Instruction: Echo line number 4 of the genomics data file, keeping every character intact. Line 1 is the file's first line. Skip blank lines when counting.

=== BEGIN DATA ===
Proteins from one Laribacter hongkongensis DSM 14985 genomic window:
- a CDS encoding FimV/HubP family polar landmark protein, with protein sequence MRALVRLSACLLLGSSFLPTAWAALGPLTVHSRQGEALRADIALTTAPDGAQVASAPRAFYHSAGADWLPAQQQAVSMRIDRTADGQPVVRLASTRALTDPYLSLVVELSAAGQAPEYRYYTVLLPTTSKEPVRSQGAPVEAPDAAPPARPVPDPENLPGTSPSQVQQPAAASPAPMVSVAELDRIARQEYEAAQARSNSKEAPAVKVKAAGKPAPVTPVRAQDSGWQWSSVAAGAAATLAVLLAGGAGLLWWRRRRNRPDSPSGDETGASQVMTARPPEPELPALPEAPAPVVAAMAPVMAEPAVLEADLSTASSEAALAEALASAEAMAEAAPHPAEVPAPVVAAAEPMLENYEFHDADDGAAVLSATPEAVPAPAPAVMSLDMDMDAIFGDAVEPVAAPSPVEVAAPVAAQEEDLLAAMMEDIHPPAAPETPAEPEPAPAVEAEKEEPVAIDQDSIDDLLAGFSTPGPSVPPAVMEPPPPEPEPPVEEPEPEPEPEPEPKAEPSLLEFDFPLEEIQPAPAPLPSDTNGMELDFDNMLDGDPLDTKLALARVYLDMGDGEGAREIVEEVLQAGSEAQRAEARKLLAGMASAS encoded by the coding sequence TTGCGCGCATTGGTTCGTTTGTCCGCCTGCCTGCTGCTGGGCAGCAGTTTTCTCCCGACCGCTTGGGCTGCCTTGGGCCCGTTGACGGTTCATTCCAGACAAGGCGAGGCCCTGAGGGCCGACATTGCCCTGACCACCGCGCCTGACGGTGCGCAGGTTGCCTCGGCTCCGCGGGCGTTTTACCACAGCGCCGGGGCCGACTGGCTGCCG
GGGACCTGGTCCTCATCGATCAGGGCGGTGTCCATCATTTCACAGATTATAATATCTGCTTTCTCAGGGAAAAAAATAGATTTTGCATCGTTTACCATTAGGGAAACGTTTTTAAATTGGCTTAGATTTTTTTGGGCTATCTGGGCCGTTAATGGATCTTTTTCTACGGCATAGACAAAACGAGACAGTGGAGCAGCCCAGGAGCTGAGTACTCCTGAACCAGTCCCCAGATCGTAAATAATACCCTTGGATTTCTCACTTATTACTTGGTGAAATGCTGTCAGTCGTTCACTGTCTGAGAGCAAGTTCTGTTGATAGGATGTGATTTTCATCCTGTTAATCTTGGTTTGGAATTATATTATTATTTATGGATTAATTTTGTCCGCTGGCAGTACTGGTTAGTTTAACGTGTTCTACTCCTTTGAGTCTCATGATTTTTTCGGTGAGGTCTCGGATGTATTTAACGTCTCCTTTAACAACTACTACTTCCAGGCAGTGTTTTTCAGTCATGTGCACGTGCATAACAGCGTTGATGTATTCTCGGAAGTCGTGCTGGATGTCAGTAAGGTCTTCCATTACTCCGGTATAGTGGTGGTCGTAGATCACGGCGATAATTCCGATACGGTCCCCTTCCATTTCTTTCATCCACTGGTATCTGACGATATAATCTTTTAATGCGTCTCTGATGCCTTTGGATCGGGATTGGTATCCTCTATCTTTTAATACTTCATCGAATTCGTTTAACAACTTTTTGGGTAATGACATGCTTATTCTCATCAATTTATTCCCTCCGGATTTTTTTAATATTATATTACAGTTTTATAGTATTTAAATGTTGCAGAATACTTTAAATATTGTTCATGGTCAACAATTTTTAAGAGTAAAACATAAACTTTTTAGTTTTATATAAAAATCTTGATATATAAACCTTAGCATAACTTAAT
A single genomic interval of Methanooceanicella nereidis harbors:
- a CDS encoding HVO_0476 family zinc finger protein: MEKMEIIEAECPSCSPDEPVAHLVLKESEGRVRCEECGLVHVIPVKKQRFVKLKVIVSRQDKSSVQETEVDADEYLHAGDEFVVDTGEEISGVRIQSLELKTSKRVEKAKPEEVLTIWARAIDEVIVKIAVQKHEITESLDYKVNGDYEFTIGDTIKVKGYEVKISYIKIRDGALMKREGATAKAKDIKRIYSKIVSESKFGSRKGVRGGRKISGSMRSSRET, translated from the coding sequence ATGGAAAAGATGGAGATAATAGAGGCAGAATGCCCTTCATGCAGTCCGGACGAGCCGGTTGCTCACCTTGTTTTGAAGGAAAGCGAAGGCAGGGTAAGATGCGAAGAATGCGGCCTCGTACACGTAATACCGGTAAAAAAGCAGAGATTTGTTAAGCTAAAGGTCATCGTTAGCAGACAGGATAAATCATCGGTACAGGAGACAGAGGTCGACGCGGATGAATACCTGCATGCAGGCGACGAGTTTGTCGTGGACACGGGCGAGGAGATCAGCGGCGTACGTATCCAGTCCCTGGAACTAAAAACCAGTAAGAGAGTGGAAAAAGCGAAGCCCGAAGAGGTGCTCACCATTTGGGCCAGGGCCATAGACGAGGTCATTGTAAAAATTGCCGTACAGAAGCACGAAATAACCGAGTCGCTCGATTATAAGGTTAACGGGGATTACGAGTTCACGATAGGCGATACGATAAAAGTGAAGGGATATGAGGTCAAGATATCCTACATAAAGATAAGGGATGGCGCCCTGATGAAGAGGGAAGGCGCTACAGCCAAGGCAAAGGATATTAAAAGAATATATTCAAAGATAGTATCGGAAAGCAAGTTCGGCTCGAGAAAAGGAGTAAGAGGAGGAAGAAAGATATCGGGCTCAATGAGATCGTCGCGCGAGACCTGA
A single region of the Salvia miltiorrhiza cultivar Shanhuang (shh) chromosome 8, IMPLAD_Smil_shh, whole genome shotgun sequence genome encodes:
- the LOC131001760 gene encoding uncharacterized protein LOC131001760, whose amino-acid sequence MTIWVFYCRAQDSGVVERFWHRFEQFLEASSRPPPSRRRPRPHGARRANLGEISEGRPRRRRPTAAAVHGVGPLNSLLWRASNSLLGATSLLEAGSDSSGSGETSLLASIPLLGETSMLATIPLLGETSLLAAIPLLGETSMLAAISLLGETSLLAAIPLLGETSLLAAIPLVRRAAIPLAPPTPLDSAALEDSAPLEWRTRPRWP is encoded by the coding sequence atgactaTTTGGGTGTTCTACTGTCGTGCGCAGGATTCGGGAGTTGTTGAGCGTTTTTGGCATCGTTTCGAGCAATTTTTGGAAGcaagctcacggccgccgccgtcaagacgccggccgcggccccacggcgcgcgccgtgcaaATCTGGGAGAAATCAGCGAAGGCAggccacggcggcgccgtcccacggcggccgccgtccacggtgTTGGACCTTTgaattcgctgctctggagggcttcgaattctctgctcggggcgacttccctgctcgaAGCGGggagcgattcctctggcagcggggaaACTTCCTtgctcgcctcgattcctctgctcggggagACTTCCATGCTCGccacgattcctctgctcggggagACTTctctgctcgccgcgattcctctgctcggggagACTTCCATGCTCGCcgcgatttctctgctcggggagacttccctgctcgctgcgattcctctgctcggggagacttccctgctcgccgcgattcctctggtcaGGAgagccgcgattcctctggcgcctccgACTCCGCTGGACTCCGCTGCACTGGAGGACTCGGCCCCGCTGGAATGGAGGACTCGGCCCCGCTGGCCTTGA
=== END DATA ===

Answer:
A single genomic interval of Methanooceanicella nereidis harbors: